Two weeks ago, the largest climate change rally in history marched through the streets of New York City. The 300,000+ protesters were lobbying against the consistent global inaction on the issue of climate change. The march preceded the United Nations summit on the topic, which took place over the course of the following week. At the summit, President Obama asserted, “For all the immediate challenges that we gather to address this week—terrorism, instability, inequality, disease—there’s one issue that will define the contours of this century more dramatically than any other, and that is the urgent and growing threat of a changing climate.” It is time for us to move past the climate change debate and begin taking serious action to counteract its already alarming effects. Readopting a cap-and-trade policy is one such solution.
The debate on climate change is over, and has been, for quite some time. For the past several hundred thousand years, CO2 emissions and other greenhouse gases remained at levels of 280 parts per million (ppm). Since the late eighteenth and early nineteenth centuries, that amount has increased at an exponential rate and, at the current rate, will soon surpass 400 ppm. The correlation between the onset of the Industrial Revolution and higher levels of greenhouse gases in the atmosphere is clear, and the effects of this increase are deeply troubling. Many members of Congress, primarily Republicans, still discuss whether climate change is a legitimate phenomenon and, more significantly, whether the changes are a result of human behavior. Climate change is a real occurrence, supported by scientific results. We should not longer be expected to give credence and time to those who fail to accept the facts.
A few weeks ago, the House Committee on Science, Space, and Technology convened to discuss the Obama administration’s agenda to combat climate change. During the hearing, Congressman Larry Bucshon (R-IN) argued that the existence of climate change is in scientists’ best interest so that they may continue to publish new writing on the subject. As a result, the Congressman stated, we should ignore their evidence. This is a remarkably ignorant argument. Attempting to explain away extensive research corroborated by thousands of scientists as motivated by greed is insulting to their profession and intentionally obtuse. While it is plausible that a handful of scientists may exploit this issue for money, it is unreasonable to think that the scientific community as a whole would be behind such a conspiracy. Scientists, more than anyone, understand that climate change is in no one’s best interest.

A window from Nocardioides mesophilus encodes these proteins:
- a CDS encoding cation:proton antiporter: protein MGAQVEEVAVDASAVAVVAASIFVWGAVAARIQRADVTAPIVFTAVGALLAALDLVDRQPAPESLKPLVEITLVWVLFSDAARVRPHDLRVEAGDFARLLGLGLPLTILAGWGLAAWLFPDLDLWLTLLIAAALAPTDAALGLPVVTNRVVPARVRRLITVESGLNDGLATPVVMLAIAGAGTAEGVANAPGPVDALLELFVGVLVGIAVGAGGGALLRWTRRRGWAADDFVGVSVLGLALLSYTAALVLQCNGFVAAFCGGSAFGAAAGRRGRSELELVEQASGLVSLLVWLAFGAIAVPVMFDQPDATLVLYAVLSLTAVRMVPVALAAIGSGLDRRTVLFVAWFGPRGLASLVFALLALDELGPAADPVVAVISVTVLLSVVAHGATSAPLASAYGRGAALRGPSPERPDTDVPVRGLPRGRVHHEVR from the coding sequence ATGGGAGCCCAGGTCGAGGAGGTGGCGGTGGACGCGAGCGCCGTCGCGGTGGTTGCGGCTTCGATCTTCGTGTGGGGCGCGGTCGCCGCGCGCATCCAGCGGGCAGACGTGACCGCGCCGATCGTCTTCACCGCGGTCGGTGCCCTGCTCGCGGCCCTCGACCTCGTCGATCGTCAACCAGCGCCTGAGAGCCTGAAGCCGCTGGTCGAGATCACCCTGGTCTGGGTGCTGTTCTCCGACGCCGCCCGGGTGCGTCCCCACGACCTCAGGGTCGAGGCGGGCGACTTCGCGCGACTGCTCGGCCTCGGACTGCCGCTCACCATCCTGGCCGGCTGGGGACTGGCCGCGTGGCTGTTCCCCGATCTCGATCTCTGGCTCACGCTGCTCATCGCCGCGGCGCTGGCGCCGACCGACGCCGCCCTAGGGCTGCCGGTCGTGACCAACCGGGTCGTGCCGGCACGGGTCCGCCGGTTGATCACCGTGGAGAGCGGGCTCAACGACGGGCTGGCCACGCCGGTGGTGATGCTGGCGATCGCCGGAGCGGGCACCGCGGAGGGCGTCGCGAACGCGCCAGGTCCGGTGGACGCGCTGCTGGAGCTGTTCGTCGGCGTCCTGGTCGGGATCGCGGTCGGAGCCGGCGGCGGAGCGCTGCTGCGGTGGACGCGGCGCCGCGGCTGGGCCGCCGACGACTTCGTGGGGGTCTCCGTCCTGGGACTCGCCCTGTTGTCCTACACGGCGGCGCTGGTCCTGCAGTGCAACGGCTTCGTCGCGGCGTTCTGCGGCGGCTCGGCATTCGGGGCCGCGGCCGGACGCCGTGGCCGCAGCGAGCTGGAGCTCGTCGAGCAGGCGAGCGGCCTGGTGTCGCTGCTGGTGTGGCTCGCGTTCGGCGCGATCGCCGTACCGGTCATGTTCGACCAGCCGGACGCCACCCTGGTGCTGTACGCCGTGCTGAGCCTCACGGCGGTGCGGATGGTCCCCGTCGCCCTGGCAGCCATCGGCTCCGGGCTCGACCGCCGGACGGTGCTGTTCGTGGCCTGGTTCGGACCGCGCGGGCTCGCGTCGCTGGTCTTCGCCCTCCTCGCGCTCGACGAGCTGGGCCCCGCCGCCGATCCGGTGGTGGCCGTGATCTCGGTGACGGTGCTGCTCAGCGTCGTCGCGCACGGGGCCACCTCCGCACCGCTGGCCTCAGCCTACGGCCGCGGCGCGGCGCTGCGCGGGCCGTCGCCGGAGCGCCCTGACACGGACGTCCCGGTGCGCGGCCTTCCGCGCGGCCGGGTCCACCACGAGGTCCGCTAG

Because those in power have yet to come to a full consensus on the scale of the problem, discussions of a solution are delayed. Fossil fuels release pollutants and higher levels of greenhouse gases into the atmosphere. Pollution is a cost to society that polluters often choose not to factor into their cost-benefit analysis because they are first responsible for their own bottom line. Companies need to be incentivized to decrease their pollution levels. To do so, pollution should be treated by the government as a negative externality.
Despite the fact that it was originally a Republican idea, in recent years the GOP has been dismissive of the policy known as cap-and-trade. In the late 1980s and early ’90s, sulfur dioxide from power plants had the dubious side effect of returning as acid rain, destroying vast stretches of the environment. The first Bush administration developed the concept of cap-and-trade, permitting companies to produce a fixed amount of pollution before a cap, a financial sanction, kicks in. If the company does not reach their emissions cap, then they can trade their remaining carbon allowance on the free market. Each year the company’s cap decreases, incentivizing these companies to pollute less over time. Given that cap-and-trade worked 25 years ago, there is no reason to believe that it won’t work now.
It would be naïve to think that our economy and energy industries can abandon fossil fuels overnight. But to be willfully uninformed of a phenomenon that occurs with increasing frequency and is supported by overwhelming evidence is the height of ignorance. It is time to stop demonizing facts as ideological or partisan points of view. Rapid changes in our climate are taking place and it’s our fault. We can either continue arguing over this or we can acknowledge that there is a problem and focus our energies on finding a solution.